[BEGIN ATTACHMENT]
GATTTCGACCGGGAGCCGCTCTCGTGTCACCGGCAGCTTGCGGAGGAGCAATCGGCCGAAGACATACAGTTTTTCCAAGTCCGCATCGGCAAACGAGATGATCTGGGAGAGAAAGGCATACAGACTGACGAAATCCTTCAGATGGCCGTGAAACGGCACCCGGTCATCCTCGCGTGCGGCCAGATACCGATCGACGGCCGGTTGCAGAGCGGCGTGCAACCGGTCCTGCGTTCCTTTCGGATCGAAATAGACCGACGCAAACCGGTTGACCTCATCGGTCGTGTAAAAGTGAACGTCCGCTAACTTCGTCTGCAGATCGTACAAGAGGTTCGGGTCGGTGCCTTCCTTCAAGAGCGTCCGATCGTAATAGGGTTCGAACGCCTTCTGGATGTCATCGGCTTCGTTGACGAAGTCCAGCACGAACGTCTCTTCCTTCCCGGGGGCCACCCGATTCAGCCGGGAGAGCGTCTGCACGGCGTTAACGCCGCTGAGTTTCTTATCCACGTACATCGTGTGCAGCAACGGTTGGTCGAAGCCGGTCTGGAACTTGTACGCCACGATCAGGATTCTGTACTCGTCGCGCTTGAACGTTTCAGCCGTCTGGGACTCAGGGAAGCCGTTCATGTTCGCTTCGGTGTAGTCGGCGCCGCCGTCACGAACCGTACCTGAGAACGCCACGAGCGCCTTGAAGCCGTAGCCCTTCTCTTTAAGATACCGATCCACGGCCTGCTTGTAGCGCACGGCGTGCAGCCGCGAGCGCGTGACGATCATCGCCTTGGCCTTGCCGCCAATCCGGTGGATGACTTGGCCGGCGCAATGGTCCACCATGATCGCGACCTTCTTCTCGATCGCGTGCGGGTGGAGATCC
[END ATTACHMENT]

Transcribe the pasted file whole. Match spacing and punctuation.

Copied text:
GATTTCGACCGGGAGCCGCTCTCGTGTCACCGGCAGCTTGCGGAGGAGCAATCGGCCGAAGACATACAGTTTTTCCAAGTCCGCATCGGCAAACGAGATGATCTGGGAGAGAAAGGCATACAGACTGACGAAATCCTTCAGATGGCCGTGAAACGGCACCCGGTCATCCTCGCGTGCGGCCAGATACCGATCGACGGCCGGTTGCAGAGCGGCGTGCAACCGGTCCTGCGTTCCTTTCGGATCGAAATAGACCGACGCAAACCGGTTGACCTCATCGGTCGTGTAAAAGTGAACGTCCGCTAACTTCGTCTGCAGATCGTACAAGAGGTTCGGGTCGGTGCCTTCCTTCAAGAGCGTCCGATCGTAATAGGGTTCGAACGCCTTCTGGATGTCATCGGCTTCGTTGACGAAGTCCAGCACGAACGTCTCTTCCTTCCCGGGGGCCACCCGATTCAGCCGGGAGAGCGTCTGCACGGCGTTAACGCCGCTGAGTTTCTTATCCACGTACATCGTGTGCAGCAACGGTTGGTCGAAGCCGGTCTGGAACTTGTACGCCACGATCAGGATTCTGTACTCGTCGCGCTTGAACGTTTCAGCCGTCTGGGACTCAGGGAAGCCGTTCATGTTCGCTTCGGTGTAGTCGGCGCCGCCGTCACGAACCGTACCTGAGAACGCCACGAGCGCCTTGAAGCCGTAGCCCTTCTCTTTAAGATACCGATCCACGGCCTGCTTGTAGCGCACGGCGTGCAGCCGCGAGCGCGTGACGATCATCGCCTTGGCCTTGCCGCCAATCCGGTGGATGACTTGGCCGGCGCAATGGTCCACCATGATCGCGACCTTCTTCTCGATCGCGTGCGGGTGGAGATCC